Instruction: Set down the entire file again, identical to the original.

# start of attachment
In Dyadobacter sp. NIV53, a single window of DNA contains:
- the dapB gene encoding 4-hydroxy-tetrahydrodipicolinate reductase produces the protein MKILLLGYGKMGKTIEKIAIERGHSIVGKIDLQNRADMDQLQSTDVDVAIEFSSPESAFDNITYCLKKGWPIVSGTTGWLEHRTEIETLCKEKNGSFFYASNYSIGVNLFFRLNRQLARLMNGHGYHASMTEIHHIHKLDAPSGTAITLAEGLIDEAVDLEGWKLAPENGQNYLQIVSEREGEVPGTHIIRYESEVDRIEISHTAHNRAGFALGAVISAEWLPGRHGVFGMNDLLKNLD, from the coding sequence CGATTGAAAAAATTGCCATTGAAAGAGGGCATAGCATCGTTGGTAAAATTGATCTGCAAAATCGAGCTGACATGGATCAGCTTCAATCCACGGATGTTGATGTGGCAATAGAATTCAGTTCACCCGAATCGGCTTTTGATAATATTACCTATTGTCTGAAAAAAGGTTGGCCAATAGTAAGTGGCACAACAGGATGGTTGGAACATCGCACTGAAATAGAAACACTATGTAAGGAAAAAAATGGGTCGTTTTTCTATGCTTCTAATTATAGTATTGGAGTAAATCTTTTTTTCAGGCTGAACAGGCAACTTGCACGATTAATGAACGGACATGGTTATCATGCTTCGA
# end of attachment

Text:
In Dyadobacter sp. NIV53, a single window of DNA contains:
- the dapB gene encoding 4-hydroxy-tetrahydrodipicolinate reductase produces the protein MKILLLGYGKMGKTIEKIAIERGHSIVGKIDLQNRADMDQLQSTDVDVAIEFSSPESAFDNITYCLKKGWPIVSGTTGWLEHRTEIETLCKEKNGSFFYASNYSIGVNLFFRLNRQLARLMNGHGYHASMTEIHHIHKLDAPSGTAITLAEGLIDEAVDLEGWKLAPENGQNYLQIVSEREGEVPGTHIIRYESEVDRIEISHTAHNRAGFALGAVISAEWLPGRHGVFGMNDLLKNLD, from the coding sequence CGATTGAAAAAATTGCCATTGAAAGAGGGCATAGCATCGTTGGTAAAATTGATCTGCAAAATCGAGCTGACATGGATCAGCTTCAATCCACGGATGTTGATGTGGCAATAGAATTCAGTTCACCCGAATCGGCTTTTGATAATATTACCTATTGTCTGAAAAAAGGTTGGCCAATAGTAAGTGGCACAACAGGATGGTTGGAACATCGCACTGAAATAGAAACACTATGTAAGGAAAAAAATGGGTCGTTTTTCTATGCTTCTAATTATAGTATTGGAGTAAATCTTTTTTTCAGGCTGAACAGGCAACTTGCACGATTAATGAACGGACATGGTTATCATGCTTCGA